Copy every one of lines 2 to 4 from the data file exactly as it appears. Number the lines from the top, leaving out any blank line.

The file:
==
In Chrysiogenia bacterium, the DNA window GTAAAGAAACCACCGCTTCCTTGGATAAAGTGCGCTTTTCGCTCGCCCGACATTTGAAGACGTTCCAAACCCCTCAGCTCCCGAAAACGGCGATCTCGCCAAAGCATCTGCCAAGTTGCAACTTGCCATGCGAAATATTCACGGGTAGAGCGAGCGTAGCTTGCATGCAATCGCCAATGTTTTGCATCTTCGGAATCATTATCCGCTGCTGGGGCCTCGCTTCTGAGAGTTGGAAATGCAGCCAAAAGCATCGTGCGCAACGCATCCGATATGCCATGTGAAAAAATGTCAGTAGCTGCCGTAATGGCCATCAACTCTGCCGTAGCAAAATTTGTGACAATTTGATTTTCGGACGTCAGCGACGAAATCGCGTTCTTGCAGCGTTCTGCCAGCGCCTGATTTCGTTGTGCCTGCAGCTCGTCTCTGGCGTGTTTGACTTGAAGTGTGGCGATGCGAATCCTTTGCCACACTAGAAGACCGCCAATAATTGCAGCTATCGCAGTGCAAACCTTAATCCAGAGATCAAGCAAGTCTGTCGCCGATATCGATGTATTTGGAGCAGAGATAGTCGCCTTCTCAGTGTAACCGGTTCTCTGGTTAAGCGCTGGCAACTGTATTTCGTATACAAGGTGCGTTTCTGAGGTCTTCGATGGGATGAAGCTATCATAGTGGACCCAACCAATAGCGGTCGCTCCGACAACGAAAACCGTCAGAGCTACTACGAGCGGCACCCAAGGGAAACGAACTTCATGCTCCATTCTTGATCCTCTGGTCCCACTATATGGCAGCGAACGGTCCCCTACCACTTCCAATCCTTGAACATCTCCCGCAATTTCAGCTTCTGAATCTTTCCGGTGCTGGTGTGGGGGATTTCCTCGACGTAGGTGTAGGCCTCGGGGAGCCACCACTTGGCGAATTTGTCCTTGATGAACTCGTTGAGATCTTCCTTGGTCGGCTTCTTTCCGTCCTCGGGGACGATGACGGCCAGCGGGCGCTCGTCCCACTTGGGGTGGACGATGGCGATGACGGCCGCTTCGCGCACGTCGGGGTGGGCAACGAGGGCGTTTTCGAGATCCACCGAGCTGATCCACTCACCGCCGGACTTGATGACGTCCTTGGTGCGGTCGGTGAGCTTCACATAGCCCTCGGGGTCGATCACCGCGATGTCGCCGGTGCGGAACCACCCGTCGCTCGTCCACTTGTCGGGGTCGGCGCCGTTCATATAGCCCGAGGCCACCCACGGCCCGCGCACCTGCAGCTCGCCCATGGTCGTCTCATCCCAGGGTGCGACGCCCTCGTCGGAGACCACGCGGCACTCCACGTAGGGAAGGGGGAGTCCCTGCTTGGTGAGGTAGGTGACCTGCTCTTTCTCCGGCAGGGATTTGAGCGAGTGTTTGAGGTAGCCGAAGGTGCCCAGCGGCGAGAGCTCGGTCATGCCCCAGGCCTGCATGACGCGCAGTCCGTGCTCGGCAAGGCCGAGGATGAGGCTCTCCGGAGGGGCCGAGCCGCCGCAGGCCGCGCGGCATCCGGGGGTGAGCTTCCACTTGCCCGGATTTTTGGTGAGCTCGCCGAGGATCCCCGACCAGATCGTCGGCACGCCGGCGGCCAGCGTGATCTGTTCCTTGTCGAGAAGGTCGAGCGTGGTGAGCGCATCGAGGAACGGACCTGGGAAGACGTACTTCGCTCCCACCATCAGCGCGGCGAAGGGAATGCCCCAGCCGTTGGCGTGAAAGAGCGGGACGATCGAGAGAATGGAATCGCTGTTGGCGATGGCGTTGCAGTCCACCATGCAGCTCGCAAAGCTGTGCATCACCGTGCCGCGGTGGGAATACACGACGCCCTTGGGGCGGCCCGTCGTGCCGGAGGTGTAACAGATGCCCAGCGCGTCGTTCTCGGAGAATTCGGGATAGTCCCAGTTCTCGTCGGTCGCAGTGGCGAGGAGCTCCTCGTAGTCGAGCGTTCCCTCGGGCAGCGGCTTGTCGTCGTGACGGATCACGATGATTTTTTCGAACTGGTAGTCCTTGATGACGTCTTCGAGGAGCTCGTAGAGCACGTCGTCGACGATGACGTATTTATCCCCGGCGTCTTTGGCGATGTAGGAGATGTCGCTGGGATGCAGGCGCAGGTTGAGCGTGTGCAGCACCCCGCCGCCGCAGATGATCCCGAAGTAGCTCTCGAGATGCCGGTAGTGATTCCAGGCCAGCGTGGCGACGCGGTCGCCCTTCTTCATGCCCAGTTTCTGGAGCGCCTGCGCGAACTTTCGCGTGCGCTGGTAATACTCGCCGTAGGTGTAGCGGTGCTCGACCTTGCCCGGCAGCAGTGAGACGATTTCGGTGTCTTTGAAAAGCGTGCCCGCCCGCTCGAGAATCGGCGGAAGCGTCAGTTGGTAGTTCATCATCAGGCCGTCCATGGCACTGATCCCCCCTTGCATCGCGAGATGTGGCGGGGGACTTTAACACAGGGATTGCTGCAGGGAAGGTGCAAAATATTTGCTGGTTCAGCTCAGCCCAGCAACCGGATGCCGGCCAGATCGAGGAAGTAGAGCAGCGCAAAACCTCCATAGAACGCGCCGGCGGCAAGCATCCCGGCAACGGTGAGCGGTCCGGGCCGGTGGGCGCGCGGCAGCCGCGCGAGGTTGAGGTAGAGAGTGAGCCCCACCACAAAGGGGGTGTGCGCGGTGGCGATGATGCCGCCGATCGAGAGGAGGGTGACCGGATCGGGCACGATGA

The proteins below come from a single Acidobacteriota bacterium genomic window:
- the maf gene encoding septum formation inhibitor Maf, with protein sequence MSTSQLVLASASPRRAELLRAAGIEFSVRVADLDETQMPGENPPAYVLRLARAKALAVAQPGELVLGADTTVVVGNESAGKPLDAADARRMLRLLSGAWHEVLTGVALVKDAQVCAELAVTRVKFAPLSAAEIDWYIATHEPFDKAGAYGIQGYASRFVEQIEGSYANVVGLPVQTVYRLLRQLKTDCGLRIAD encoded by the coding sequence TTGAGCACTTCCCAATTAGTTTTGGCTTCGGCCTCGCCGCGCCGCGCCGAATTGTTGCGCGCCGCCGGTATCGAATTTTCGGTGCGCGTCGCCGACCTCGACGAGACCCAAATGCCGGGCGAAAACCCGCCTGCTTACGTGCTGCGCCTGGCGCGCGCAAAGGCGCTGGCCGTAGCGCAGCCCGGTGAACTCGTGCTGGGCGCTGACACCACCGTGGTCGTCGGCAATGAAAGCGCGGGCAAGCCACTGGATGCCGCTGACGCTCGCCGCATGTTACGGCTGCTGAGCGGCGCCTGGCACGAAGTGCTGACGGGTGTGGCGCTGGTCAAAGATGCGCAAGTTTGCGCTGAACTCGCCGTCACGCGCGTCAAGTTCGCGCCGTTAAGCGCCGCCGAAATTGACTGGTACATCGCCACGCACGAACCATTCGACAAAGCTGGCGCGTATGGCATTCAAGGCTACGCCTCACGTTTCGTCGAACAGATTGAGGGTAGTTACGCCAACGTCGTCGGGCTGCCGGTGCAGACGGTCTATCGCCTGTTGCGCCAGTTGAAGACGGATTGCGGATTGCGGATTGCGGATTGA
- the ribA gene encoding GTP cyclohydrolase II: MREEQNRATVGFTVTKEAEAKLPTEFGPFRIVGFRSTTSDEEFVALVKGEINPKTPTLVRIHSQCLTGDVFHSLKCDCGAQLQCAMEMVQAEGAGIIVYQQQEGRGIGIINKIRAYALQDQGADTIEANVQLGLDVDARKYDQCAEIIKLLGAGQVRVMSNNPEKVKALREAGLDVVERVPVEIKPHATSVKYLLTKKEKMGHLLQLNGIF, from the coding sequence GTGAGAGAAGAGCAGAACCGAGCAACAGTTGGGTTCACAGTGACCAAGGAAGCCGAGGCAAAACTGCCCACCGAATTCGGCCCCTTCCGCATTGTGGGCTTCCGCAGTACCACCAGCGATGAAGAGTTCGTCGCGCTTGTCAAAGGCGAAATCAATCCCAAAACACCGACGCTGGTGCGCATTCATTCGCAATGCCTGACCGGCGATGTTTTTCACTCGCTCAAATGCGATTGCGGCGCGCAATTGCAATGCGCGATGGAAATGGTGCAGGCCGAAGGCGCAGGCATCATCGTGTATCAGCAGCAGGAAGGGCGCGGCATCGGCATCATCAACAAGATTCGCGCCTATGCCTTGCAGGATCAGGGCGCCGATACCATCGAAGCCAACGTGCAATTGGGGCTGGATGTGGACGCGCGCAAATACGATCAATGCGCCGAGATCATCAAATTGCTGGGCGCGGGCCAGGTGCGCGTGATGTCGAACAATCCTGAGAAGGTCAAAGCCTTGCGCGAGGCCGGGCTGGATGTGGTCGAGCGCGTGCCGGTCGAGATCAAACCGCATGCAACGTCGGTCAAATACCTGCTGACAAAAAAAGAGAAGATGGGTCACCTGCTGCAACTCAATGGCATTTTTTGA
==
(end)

The proteins below come from a single Acidobacteriota bacterium genomic window:
- the maf gene encoding septum formation inhibitor Maf, with protein sequence MSTSQLVLASASPRRAELLRAAGIEFSVRVADLDETQMPGENPPAYVLRLARAKALAVAQPGELVLGADTTVVVGNESAGKPLDAADARRMLRLLSGAWHEVLTGVALVKDAQVCAELAVTRVKFAPLSAAEIDWYIATHEPFDKAGAYGIQGYASRFVEQIEGSYANVVGLPVQTVYRLLRQLKTDCGLRIAD encoded by the coding sequence TTGAGCACTTCCCAATTAGTTTTGGCTTCGGCCTCGCCGCGCCGCGCCGAATTGTTGCGCGCCGCCGGTATCGAATTTTCGGTGCGCGTCGCCGACCTCGACGAGACCCAAATGCCGGGCGAAAACCCGCCTGCTTACGTGCTGCGCCTGGCGCGCGCAAAGGCGCTGGCCGTAGCGCAGCCCGGTGAACTCGTGCTGGGCGCTGACACCACCGTGGTCGTCGGCAATGAAAGCGCGGGCAAGCCACTGGATGCCGCTGACGCTCGCCGCATGTTACGGCTGCTGAGCGGCGCCTGGCACGAAGTGCTGACGGGTGTGGCGCTGGTCAAAGATGCGCAAGTTTGCGCTGAACTCGCCGTCACGCGCGTCAAGTTCGCGCCGTTAAGCGCCGCCGAAATTGACTGGTACATCGCCACGCACGAACCATTCGACAAAGCTGGCGCGTATGGCATTCAAGGCTACGCCTCACGTTTCGTCGAACAGATTGAGGGTAGTTACGCCAACGTCGTCGGGCTGCCGGTGCAGACGGTCTATCGCCTGTTGCGCCAGTTGAAGACGGATTGCGGATTGCGGATTGCGGATTGA
- the ribA gene encoding GTP cyclohydrolase II: MREEQNRATVGFTVTKEAEAKLPTEFGPFRIVGFRSTTSDEEFVALVKGEINPKTPTLVRIHSQCLTGDVFHSLKCDCGAQLQCAMEMVQAEGAGIIVYQQQEGRGIGIINKIRAYALQDQGADTIEANVQLGLDVDARKYDQCAEIIKLLGAGQVRVMSNNPEKVKALREAGLDVVERVPVEIKPHATSVKYLLTKKEKMGHLLQLNGIF, from the coding sequence GTGAGAGAAGAGCAGAACCGAGCAACAGTTGGGTTCACAGTGACCAAGGAAGCCGAGGCAAAACTGCCCACCGAATTCGGCCCCTTCCGCATTGTGGGCTTCCGCAGTACCACCAGCGATGAAGAGTTCGTCGCGCTTGTCAAAGGCGAAATCAATCCCAAAACACCGACGCTGGTGCGCATTCATTCGCAATGCCTGACCGGCGATGTTTTTCACTCGCTCAAATGCGATTGCGGCGCGCAATTGCAATGCGCGATGGAAATGGTGCAGGCCGAAGGCGCAGGCATCATCGTGTATCAGCAGCAGGAAGGGCGCGGCATCGGCATCATCAACAAGATTCGCGCCTATGCCTTGCAGGATCAGGGCGCCGATACCATCGAAGCCAACGTGCAATTGGGGCTGGATGTGGACGCGCGCAAATACGATCAATGCGCCGAGATCATCAAATTGCTGGGCGCGGGCCAGGTGCGCGTGATGTCGAACAATCCTGAGAAGGTCAAAGCCTTGCGCGAGGCCGGGCTGGATGTGGTCGAGCGCGTGCCGGTCGAGATCAAACCGCATGCAACGTCGGTCAAATACCTGCTGACAAAAAAAGAGAAGATGGGTCACCTGCTGCAACTCAATGGCATTTTTTGA